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Peruta Stayed

John Richardson notes that late Friday, the 9th Circuit Court of Appeals stayed the mandate in the Peruta case. It’s worth noting that San Diego already agreed to start issuing on a shall-issue basis. I was very intrigued with Dave Hardy’s line of thinking:

Quaere: since the Defendants have announced they will issue CCW permits to all law-abiding folks, is there even a “case or controversy” left, or is the case moot?

Good question. What happens from here will be interesting. Hopefully the Court here just wants to appear to be reasonable, but will find that neither party has any standing to intervene. No state law was challenged here, only the sheriff’s interpretation of “good cause.”

15 Responses to “Peruta Stayed”

  1. Patrick says:

    My prediction: They will give her the intervening authority and she will grant her en banc.

  2. ARL says:

    Sure, San Diego is taking new applications with “self defense” accepted as good cause. But they also announced they’re only taking 4 applications a week. I imagine there’s quite a bit more than 208 people a year who want a CCW license in a city of over 1 million people.

  3. I hate to be so pessimistic, but it seems likely that the Dems in Sacramento will pull back issuing authority from the counties and craft an onerous awful “shall” issue law.

    They won’t have a solid block of Blue Dogs to force semi-reasonable compromise as happened in Illinois.

    “Sure, you can get a shall-issue permit. Just take 80 hours of training every year, pay $1000 in fees, and you can open carry a single shot cap and ball pistol on every second Tuesday where there’s a full moon as long as you’re more than 1000 feet from a school, bus stop, restaurant, public building, public throroughfare, or politician.

    Unless you’re a licensed Security Guard with the right connections in which case, carry on.”

    Honestly the best thing to come out of en banc would be a clear bitch slap from the court. However I fear that the Californians will push the envelope again with crazy restrictions and hope that 9th circuit district courts ignore Peruta’s intent, or that another en banc review of whatever restrictive laws follow Peruta draws a more favorable panel of judges for them. As they stated in the Heller and McDonald dissents… the judges that oppose this right seem to have little issue throwing out precedent on this topic. A clear en banc slap down would take the wind out of some of those efforts.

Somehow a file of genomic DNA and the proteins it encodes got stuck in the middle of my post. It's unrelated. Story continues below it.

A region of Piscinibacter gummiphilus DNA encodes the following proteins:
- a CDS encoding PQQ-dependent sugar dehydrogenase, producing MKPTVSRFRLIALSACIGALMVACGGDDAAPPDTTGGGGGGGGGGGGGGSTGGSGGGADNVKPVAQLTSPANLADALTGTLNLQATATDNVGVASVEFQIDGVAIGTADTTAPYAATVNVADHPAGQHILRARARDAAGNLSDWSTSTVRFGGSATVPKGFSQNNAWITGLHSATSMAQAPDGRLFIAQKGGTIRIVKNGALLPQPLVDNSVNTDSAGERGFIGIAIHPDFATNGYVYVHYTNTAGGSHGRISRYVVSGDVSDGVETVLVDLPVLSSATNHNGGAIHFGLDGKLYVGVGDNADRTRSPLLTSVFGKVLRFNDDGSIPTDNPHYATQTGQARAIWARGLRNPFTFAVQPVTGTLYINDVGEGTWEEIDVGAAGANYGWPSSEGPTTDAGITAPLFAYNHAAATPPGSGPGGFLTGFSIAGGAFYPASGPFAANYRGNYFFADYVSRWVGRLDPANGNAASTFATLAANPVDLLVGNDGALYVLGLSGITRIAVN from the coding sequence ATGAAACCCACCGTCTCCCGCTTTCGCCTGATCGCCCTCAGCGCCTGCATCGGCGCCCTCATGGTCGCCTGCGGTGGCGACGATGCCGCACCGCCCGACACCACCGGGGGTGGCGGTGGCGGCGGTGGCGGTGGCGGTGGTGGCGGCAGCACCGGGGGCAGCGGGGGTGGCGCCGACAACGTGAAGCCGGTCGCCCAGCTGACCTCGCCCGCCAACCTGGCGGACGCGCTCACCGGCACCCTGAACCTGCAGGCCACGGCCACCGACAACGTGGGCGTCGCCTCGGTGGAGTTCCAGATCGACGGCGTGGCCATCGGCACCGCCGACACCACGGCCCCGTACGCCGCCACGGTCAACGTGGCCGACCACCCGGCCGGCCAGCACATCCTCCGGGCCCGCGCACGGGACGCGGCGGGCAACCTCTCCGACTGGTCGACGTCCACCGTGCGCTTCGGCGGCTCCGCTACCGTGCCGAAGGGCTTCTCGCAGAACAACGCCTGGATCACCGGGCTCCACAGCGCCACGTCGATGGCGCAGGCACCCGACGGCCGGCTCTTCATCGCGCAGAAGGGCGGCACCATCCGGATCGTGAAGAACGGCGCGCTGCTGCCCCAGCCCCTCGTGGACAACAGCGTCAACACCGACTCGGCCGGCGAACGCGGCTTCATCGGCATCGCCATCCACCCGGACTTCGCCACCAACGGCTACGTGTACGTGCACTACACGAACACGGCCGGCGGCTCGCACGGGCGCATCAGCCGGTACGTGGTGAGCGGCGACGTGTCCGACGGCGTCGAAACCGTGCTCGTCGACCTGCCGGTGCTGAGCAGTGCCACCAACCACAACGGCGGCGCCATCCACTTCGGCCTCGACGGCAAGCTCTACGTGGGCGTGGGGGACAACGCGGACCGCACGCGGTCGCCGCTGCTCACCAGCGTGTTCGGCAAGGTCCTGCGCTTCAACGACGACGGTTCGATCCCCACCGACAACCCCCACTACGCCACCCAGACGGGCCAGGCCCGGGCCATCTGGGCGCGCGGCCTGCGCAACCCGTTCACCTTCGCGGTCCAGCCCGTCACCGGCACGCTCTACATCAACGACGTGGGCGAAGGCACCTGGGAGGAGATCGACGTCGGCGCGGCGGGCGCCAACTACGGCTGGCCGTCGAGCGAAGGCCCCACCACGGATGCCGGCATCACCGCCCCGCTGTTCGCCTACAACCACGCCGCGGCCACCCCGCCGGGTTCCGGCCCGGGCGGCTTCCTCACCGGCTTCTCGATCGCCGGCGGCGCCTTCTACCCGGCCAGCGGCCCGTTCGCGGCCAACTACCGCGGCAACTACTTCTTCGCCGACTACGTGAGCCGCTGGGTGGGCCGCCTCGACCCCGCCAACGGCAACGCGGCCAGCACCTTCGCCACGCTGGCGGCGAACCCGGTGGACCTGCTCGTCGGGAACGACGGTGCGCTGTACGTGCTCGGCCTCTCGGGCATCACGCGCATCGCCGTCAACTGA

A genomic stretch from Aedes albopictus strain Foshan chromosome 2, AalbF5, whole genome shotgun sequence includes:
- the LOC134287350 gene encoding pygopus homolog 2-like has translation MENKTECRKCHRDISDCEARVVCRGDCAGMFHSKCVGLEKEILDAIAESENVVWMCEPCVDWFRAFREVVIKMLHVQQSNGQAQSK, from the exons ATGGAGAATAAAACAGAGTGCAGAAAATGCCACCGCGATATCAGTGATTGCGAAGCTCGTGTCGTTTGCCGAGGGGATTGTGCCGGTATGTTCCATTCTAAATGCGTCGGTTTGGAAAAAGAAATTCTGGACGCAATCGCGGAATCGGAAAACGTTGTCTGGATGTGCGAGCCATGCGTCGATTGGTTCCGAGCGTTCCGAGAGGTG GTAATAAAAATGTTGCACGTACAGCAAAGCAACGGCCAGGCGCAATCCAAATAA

4. Matthew Carberry says:

    Chris,

    Not that logical consistency matters to Sacramento, but that would contradict their own claims in this very case that the Sheriffs need the ability to examine folks on a case by case basis prior to issuing.

    I think you are being overly pessimistic, but I’m known to take rationality for granted.

    In any event, San Diego is almost a sideshow on the “practical” side. Venture and Orange Counties are taking applications as normal and they are flooded. Those are the counties bracketing LA County proper, containing the “Greater LA Metropolitan Area”.

    That’s where the push-back against any further regs will come from, a mass of voters who get permits in hand and then have the risk that the Sheriffs/State will rescind them. The key here is to get more people with skin in the game, hopefully the already real “shall-issue” counties are seeing a bump as well. Politicians respect numbers.

  5. BC says:

    The answer to Hardy’s question — and as an attorney, he really ought to know this — is, emphatically, “no”. Voluntary cessation doesn’t moot litigation.

  6. BC says:

    Also, I really wish gun people would stop saying things like this:

    No state law was challenged here, only the sheriff’s interpretation of “good cause.”

    as if it’s somehow legally consequential. It isn’t. The fact that this was an as-applied rather than a facial challenge is completely irrelevant to the state’s motion to intervene. See, for example, Ill. State Bd. of Elections v. Socialist Workers Party, 440 U.S. 173 (1979).

    • Patrick says:

      Citations good, but the fact is the state argued ad nauseum that the issues in Peruta were not of state interest is germane.